Cerebral sinovenous thrombosis as a complication of otitis m
The present case has been reported in the journal Clinical Case Reports.

A 6‐year‐old girl presented to the emergency department with 2 days of fever, vomiting, and headache. She was seen at her pediatrician's office on the day prior to presentation and prescribed amoxicillin for right acute otitis media (AOM). She had bilateral myringotomy tube placement 7 months prior to presentation due to chronic ear infections, otherwise she was healthy and up to date on her immunizations.

Both tympanic membranes were erythematous and bulging, but there was no erythema or tenderness overlying the mastoid processes and no protrusion of the pinna bilaterally. The patient was initially treated with intravenous (IV) fluids for dehydration, IV Ketorolac for pain, and ceftriaxone for AOM prior to admission to the pediatric ward.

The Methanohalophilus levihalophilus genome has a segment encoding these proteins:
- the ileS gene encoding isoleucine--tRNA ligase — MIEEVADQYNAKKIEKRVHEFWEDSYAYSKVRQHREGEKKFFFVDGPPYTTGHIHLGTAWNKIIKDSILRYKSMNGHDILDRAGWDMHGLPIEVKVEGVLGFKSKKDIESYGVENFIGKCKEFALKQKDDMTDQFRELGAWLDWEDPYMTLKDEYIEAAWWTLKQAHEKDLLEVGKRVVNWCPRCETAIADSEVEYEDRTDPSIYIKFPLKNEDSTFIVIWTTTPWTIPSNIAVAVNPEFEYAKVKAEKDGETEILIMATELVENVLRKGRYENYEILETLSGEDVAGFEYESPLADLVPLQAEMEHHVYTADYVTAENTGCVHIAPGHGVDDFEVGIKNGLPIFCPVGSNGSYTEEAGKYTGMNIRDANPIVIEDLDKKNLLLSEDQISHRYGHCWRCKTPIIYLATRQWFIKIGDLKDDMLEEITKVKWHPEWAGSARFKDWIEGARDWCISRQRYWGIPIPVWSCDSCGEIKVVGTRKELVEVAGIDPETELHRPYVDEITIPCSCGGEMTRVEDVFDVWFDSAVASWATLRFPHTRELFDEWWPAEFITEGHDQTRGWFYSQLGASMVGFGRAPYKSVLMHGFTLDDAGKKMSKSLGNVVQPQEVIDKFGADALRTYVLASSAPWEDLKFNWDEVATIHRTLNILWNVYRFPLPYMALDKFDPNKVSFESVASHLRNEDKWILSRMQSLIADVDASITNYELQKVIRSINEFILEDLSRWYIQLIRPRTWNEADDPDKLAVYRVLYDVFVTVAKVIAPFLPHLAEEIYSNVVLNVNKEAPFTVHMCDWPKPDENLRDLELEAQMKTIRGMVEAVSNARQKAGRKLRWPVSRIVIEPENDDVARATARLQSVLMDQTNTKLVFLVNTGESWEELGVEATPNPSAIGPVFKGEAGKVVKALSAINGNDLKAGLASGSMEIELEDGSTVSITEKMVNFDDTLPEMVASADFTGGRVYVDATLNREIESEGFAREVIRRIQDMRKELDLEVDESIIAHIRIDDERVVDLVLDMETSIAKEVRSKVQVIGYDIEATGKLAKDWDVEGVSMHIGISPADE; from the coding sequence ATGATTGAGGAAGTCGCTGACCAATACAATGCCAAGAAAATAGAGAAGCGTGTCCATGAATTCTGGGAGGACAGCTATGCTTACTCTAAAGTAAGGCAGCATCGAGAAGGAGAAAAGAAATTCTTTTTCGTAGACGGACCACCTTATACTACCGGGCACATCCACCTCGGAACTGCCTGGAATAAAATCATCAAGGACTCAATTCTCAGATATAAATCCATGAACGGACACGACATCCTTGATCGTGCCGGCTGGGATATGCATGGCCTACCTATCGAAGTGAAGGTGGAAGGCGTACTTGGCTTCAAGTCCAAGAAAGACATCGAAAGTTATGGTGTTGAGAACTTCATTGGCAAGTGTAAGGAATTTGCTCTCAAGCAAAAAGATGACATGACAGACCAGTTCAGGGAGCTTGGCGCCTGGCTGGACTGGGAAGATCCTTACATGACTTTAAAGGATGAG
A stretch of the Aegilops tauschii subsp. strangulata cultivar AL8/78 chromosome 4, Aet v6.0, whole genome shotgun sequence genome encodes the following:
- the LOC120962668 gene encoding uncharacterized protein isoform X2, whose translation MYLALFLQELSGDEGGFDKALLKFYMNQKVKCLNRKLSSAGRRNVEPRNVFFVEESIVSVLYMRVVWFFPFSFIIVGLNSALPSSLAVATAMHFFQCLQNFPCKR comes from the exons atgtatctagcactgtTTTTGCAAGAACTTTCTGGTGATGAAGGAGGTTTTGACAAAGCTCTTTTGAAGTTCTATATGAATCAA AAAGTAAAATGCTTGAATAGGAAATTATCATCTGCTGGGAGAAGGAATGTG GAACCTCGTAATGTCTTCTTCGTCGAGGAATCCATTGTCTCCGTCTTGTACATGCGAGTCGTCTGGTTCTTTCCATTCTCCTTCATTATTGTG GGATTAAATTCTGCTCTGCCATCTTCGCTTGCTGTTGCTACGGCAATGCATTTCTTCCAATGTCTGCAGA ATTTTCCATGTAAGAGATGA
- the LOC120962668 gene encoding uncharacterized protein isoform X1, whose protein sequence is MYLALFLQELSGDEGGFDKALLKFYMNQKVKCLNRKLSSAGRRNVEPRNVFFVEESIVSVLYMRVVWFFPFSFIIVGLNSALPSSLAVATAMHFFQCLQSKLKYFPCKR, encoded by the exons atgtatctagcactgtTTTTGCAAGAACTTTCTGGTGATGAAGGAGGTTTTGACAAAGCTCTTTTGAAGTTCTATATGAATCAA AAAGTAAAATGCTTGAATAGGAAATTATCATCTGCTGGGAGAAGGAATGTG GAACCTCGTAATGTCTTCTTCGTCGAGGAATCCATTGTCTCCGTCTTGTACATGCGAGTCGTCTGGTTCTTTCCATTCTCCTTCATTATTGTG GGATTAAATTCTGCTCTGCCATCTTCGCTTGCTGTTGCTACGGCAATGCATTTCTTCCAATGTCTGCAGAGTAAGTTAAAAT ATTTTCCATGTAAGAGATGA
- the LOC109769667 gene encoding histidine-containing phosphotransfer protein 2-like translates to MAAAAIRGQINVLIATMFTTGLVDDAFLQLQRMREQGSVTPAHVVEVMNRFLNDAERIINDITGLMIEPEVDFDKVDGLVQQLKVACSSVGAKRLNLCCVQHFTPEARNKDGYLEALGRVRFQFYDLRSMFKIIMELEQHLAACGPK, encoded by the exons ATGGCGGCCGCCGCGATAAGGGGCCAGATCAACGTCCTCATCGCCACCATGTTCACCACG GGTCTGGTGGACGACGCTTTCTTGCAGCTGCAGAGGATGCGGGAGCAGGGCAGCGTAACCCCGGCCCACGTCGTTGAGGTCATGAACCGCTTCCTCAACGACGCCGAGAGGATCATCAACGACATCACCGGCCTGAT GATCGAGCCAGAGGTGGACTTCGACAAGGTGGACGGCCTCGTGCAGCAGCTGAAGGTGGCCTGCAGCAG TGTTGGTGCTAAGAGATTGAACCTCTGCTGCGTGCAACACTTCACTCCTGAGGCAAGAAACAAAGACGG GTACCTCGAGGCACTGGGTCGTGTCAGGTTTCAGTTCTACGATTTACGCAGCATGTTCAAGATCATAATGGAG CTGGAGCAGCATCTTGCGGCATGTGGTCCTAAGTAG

Over the following day, her headache progressed, and she developed diplopia noted when she began covering one eye to watch television. Ophthalmic examination revealed bilateral papilledema consistent with increased intracranial pressure (ICP). Computed tomography (CT) of the head with IV contrast showed CSVT with right mastoiditis.

She was ultimately diagnosed with cerebral sinovenous thrombosis (CSVT) and was managed medically with antibiotics, anticoagulation, and acetazolamide. Surgical intervention was also required and included lumbar drainage and mastoidectomy with myringotomy.

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